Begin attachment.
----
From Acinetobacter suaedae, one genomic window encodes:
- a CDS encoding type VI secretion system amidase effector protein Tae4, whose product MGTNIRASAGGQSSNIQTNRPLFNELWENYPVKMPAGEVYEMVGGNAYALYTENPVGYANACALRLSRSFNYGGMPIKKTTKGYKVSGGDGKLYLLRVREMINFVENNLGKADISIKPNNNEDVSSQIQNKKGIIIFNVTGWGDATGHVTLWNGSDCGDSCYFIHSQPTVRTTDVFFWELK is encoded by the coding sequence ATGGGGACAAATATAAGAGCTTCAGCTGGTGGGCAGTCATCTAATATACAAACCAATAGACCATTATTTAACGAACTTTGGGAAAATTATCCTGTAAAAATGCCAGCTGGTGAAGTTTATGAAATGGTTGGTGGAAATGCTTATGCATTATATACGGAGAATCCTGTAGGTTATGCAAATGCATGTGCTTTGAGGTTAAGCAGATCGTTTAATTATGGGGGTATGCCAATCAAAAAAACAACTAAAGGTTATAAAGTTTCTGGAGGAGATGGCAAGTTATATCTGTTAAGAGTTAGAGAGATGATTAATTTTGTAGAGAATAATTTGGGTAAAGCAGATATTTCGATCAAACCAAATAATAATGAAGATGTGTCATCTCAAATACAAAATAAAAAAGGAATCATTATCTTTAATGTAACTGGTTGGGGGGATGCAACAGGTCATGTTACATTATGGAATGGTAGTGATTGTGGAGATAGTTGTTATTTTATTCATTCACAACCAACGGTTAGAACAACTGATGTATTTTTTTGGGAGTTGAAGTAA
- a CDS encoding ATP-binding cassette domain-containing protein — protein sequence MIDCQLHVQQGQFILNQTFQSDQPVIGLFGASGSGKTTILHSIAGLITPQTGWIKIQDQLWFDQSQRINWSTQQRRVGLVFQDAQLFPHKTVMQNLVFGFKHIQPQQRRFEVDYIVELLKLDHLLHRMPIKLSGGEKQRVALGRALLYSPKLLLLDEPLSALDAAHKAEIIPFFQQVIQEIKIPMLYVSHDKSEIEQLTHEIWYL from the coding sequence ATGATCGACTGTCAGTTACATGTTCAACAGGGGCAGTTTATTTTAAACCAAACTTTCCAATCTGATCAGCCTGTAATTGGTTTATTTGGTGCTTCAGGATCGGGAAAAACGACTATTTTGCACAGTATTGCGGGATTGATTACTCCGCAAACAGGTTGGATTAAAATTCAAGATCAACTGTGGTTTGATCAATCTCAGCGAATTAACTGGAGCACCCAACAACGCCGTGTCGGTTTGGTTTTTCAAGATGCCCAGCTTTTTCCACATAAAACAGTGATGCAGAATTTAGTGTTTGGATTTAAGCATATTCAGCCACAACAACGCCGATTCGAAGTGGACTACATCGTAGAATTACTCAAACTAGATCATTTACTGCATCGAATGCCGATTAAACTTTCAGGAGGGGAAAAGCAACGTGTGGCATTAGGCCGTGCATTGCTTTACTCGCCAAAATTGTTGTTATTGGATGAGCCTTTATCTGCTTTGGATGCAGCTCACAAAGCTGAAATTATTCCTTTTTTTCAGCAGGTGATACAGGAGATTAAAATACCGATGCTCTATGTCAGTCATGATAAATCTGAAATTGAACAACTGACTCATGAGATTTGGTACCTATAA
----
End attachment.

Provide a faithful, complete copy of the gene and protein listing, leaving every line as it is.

From Acinetobacter suaedae, one genomic window encodes:
- a CDS encoding type VI secretion system amidase effector protein Tae4, whose product MGTNIRASAGGQSSNIQTNRPLFNELWENYPVKMPAGEVYEMVGGNAYALYTENPVGYANACALRLSRSFNYGGMPIKKTTKGYKVSGGDGKLYLLRVREMINFVENNLGKADISIKPNNNEDVSSQIQNKKGIIIFNVTGWGDATGHVTLWNGSDCGDSCYFIHSQPTVRTTDVFFWELK is encoded by the coding sequence ATGGGGACAAATATAAGAGCTTCAGCTGGTGGGCAGTCATCTAATATACAAACCAATAGACCATTATTTAACGAACTTTGGGAAAATTATCCTGTAAAAATGCCAGCTGGTGAAGTTTATGAAATGGTTGGTGGAAATGCTTATGCATTATATACGGAGAATCCTGTAGGTTATGCAAATGCATGTGCTTTGAGGTTAAGCAGATCGTTTAATTATGGGGGTATGCCAATCAAAAAAACAACTAAAGGTTATAAAGTTTCTGGAGGAGATGGCAAGTTATATCTGTTAAGAGTTAGAGAGATGATTAATTTTGTAGAGAATAATTTGGGTAAAGCAGATATTTCGATCAAACCAAATAATAATGAAGATGTGTCATCTCAAATACAAAATAAAAAAGGAATCATTATCTTTAATGTAACTGGTTGGGGGGATGCAACAGGTCATGTTACATTATGGAATGGTAGTGATTGTGGAGATAGTTGTTATTTTATTCATTCACAACCAACGGTTAGAACAACTGATGTATTTTTTTGGGAGTTGAAGTAA
- a CDS encoding ATP-binding cassette domain-containing protein — protein sequence MIDCQLHVQQGQFILNQTFQSDQPVIGLFGASGSGKTTILHSIAGLITPQTGWIKIQDQLWFDQSQRINWSTQQRRVGLVFQDAQLFPHKTVMQNLVFGFKHIQPQQRRFEVDYIVELLKLDHLLHRMPIKLSGGEKQRVALGRALLYSPKLLLLDEPLSALDAAHKAEIIPFFQQVIQEIKIPMLYVSHDKSEIEQLTHEIWYL from the coding sequence ATGATCGACTGTCAGTTACATGTTCAACAGGGGCAGTTTATTTTAAACCAAACTTTCCAATCTGATCAGCCTGTAATTGGTTTATTTGGTGCTTCAGGATCGGGAAAAACGACTATTTTGCACAGTATTGCGGGATTGATTACTCCGCAAACAGGTTGGATTAAAATTCAAGATCAACTGTGGTTTGATCAATCTCAGCGAATTAACTGGAGCACCCAACAACGCCGTGTCGGTTTGGTTTTTCAAGATGCCCAGCTTTTTCCACATAAAACAGTGATGCAGAATTTAGTGTTTGGATTTAAGCATATTCAGCCACAACAACGCCGATTCGAAGTGGACTACATCGTAGAATTACTCAAACTAGATCATTTACTGCATCGAATGCCGATTAAACTTTCAGGAGGGGAAAAGCAACGTGTGGCATTAGGCCGTGCATTGCTTTACTCGCCAAAATTGTTGTTATTGGATGAGCCTTTATCTGCTTTGGATGCAGCTCACAAAGCTGAAATTATTCCTTTTTTTCAGCAGGTGATACAGGAGATTAAAATACCGATGCTCTATGTCAGTCATGATAAATCTGAAATTGAACAACTGACTCATGAGATTTGGTACCTATAA